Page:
Why do we run Ragnar Relays to benefit charity? The answer is because you can’t do epic alone. It wasn’t always that way though. In the very beginning, the hope was to prove we could physically pull it off.
To the uninitiated, a Ragnar Relay is a 12 person, approximately 200-ish mile relay style race. We have run two different courses, their Chicago course. It ran from Madison, WI over to the Milwaukee area and then south into Chicago to Montrose Beach. We ran that three times. This year, we’ll be running Ragnar Michigan for the second time and it goes from Muskegon, which is on the west side of the mitten, say middle knuckle of your pinkie, and finishes in Traverse City, MI which is about your top knuckle of your ring finger. All distances and Michigander hand navigation are approximations. 🙂
I think anyone who’s never done one really approaches that first time pretty cautiously. You just don’t know how it’s going to go. If you train well enough, then the running should be fine but how do you account for enough sleep, when to eat properly, etc.? It’s a ton of fun but nerve wracking to say the least. This fall, at Ragnar Michigan, will be my 5th Ragnar that I’ve run and it both elicits excitement and nerves and at some point in the race, I’ll ponder my sanity and whether it’s worth doing. I say that because I’ve had those feelings 4 times now. I’ve also had the feeling that there were sections of the race that I owed something to as they may have caught me off-guard. I’m thinking about that night run last year where my hip hurt and I wanted to quit as one so there’s a possibility that I try to exact some revenge on that leg assignment again.
But again, it all comes back to this: you can’t do epic alone! We have had, in 4 years, approximately 30 different runners who have laced up their running shoes for Runnin’ Not Walken and it’s the comradery of the team that is another factor in this. Running is largely a solo sport but running a Ragnar is the farthest thing from it. You CANNOT do this alone. If someone gets sick, can’t go at the last second, gets injured, or drops, like we have had happen before and during the race, it affects everyone in some capacity.
Our second year, we had a runner get sick from the heat and unable to finish the race after his first run. This caused two different runners to pick up his distance. This past year, we had a runner have a family emergency 48 hours from when we were going to leave, and had to drop so we ran with 11. The trickle down was that 4 different runners covered his mileage. When you’re sleep deprived, etc., adding extra mileage makes a difference.
That’s not to say that any of this is easy. You’re stuck in a van for largely 30 hours and that’s not counting the ride to the race and you’re pretty much with the same group. You might have ridden to the race with different people but when Van 1 leads off the race, that group is together for the long haul and may only see the runners in Van 2 for maybe an hour the whole race. It’s imperative to have great “teams” within the team. The mix of runners and personalities is important and I think Runnin’ Not Walken has been blessed with not just good runners but great people and that leads us to why we do all of this craziness and why it works.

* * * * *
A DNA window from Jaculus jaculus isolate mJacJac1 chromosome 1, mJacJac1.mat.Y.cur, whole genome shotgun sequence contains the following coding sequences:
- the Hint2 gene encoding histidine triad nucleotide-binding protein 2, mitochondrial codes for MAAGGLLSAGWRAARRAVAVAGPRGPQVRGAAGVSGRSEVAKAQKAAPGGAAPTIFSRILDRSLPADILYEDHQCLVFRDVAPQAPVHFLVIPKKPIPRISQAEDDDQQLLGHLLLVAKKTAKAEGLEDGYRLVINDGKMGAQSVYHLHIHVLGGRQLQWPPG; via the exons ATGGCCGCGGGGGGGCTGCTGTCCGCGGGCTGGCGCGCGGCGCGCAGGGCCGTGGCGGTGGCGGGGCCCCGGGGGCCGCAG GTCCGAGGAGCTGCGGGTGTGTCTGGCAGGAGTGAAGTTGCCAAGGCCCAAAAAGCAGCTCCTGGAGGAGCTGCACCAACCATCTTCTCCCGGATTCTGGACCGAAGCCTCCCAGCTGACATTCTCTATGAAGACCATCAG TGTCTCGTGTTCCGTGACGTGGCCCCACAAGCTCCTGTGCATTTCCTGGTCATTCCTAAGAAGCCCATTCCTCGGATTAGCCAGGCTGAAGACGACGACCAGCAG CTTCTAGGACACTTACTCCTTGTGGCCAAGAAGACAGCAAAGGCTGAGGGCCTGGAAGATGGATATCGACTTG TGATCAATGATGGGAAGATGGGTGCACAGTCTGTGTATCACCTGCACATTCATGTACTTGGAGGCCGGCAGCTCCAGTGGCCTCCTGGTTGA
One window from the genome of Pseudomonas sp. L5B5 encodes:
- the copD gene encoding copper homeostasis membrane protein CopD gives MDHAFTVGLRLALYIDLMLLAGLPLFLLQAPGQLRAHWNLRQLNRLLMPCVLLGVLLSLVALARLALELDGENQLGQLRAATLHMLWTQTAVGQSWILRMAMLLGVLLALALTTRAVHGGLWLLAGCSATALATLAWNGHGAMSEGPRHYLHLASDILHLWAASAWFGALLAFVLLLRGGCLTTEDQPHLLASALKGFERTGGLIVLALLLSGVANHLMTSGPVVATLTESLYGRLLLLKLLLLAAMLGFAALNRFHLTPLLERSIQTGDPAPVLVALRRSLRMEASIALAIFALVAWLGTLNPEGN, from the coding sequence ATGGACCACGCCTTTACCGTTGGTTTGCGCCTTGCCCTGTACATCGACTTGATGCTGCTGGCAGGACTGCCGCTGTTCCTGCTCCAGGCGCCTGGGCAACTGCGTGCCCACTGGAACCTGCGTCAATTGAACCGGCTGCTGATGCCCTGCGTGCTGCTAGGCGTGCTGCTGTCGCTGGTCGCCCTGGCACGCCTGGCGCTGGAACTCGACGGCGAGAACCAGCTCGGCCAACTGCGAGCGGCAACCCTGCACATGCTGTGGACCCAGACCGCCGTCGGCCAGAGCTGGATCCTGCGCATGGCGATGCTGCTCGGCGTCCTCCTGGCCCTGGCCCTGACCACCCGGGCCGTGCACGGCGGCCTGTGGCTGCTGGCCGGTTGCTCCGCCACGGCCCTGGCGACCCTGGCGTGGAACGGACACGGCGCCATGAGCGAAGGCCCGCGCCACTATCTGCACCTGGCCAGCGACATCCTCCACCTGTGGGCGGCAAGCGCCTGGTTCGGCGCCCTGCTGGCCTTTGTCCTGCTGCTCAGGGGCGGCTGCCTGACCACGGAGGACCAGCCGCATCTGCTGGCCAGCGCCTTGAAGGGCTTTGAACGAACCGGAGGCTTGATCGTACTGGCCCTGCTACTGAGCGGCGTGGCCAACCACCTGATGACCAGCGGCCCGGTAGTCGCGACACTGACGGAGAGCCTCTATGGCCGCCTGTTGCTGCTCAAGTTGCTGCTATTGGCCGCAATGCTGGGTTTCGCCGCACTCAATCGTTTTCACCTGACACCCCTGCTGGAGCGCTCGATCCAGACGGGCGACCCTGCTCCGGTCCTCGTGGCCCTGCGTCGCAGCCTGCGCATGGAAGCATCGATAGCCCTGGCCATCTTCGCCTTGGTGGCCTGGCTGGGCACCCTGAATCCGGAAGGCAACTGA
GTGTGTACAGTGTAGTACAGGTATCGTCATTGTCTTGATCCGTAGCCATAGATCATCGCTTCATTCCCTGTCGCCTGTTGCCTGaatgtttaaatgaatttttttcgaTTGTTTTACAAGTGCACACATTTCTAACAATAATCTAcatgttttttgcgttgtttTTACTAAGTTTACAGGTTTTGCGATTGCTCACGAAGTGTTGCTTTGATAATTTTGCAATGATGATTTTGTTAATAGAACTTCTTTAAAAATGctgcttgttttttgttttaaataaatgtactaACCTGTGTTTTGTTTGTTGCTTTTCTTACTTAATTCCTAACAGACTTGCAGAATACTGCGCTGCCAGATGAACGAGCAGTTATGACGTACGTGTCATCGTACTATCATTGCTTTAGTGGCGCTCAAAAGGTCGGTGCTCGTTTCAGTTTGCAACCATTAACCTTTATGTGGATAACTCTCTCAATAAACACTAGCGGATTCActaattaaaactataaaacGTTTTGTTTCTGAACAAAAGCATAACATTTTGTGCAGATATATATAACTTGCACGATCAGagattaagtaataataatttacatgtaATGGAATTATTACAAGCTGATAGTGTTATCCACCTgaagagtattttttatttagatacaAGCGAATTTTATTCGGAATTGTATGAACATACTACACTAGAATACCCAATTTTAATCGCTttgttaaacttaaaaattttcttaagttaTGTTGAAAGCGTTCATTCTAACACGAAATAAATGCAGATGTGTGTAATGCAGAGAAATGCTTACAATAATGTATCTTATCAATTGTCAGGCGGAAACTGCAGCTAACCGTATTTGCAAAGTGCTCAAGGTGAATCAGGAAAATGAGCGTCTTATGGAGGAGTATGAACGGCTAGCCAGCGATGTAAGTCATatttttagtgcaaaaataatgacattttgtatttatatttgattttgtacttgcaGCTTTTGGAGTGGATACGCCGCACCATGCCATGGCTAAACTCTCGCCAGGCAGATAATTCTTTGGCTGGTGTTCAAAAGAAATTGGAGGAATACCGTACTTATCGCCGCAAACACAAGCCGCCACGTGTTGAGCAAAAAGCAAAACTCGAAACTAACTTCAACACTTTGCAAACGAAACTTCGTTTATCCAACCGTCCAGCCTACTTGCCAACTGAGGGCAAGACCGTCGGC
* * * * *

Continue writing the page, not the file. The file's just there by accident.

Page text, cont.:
First off, you have to have a charity you believe in. That we have had in spades. We ran to benefit Kate’s Kart, Inc. here in Fort Wayne for 3 years. They’re an incredible group and if you’ve got a soft spot for kids, look them up at www.kateskart.org .
This year, we’re running to benefit NeighborLink Fort Wayne for the first time and they’re amazing too. They bring people with needs, largely related to issues with their home, in touch with neighbors looking to offer a helping hand. Projects they’ve helped on have included everything from as simple as snow blowing a driveway for the elderly during a particularly cold winter spell to something as costly and complex as attempting to repair or replace a furnace for a family who may not have the funds to tackle such a large and expensive job. The organization and its volunteers truly operate with a servant’s heart and there’s not a thing they do that you wouldn’t love. Check out their website and specifically, our fundraising page at: https://www.nlfw.org/project/15772
Secondly, when you take on an event of that magnitude, it’s something you can use to bring attention to your team and consequently, your cause of choice. A lot of people look at you funny when you say that you’re a part of a team that’s collectively running 200 miles. It’s an incredibly fun event for the runners but for those learning about it, they don’t forget what you’re doing. It’s an incredibly powerful vehicle for doing some good. It is epic and people can get behind epic.
So when you combine a group that’s pulling together for a great cause that tugs at the heartstrings with an event that most people consider absurd because of its degree of difficulty, what do you get? You get the ability not just participate in something physically epic but epically impactful considering the size of your group.
There are only 12 runners and a couple drivers, at most, that participate every year and a lot of those parts change from year to year. When you take that into account, it’s pretty amazing that in 4 years of doing this, we’ve now raised more than $18,000 for Fort Wayne area charities.
So why do we Ragnar for charity? It’s because it has been proven that the results will be as epic as the adventure of the race itself. If you have any questions about Ragnar, you can always visit www.runragnar.com OR reach out! I’d be happy to answer any questions you might have.
Happy Friday everyone!